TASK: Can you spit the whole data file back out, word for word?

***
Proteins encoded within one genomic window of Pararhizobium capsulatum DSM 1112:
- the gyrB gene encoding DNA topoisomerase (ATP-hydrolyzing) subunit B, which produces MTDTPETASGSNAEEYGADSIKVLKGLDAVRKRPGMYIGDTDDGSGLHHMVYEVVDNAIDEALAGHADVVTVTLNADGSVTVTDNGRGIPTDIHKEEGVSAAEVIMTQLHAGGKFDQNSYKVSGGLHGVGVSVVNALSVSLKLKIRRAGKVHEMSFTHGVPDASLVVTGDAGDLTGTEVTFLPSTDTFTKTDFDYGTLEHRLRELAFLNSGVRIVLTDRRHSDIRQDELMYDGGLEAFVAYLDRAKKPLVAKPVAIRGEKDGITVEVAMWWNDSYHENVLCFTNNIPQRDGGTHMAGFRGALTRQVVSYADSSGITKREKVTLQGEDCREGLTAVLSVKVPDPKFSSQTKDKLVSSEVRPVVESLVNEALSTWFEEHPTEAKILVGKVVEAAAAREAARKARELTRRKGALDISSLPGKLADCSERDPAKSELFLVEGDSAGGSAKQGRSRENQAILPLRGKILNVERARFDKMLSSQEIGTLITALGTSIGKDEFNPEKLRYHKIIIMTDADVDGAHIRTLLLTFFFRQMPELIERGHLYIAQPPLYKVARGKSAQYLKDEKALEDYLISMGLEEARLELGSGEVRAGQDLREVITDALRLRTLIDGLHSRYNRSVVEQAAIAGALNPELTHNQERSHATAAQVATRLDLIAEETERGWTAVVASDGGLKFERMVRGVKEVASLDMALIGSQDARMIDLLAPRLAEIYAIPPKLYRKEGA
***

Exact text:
Proteins encoded within one genomic window of Pararhizobium capsulatum DSM 1112:
- the gyrB gene encoding DNA topoisomerase (ATP-hydrolyzing) subunit B, which produces MTDTPETASGSNAEEYGADSIKVLKGLDAVRKRPGMYIGDTDDGSGLHHMVYEVVDNAIDEALAGHADVVTVTLNADGSVTVTDNGRGIPTDIHKEEGVSAAEVIMTQLHAGGKFDQNSYKVSGGLHGVGVSVVNALSVSLKLKIRRAGKVHEMSFTHGVPDASLVVTGDAGDLTGTEVTFLPSTDTFTKTDFDYGTLEHRLRELAFLNSGVRIVLTDRRHSDIRQDELMYDGGLEAFVAYLDRAKKPLVAKPVAIRGEKDGITVEVAMWWNDSYHENVLCFTNNIPQRDGGTHMAGFRGALTRQVVSYADSSGITKREKVTLQGEDCREGLTAVLSVKVPDPKFSSQTKDKLVSSEVRPVVESLVNEALSTWFEEHPTEAKILVGKVVEAAAAREAARKARELTRRKGALDISSLPGKLADCSERDPAKSELFLVEGDSAGGSAKQGRSRENQAILPLRGKILNVERARFDKMLSSQEIGTLITALGTSIGKDEFNPEKLRYHKIIIMTDADVDGAHIRTLLLTFFFRQMPELIERGHLYIAQPPLYKVARGKSAQYLKDEKALEDYLISMGLEEARLELGSGEVRAGQDLREVITDALRLRTLIDGLHSRYNRSVVEQAAIAGALNPELTHNQERSHATAAQVATRLDLIAEETERGWTAVVASDGGLKFERMVRGVKEVASLDMALIGSQDARMIDLLAPRLAEIYAIPPKLYRKEGA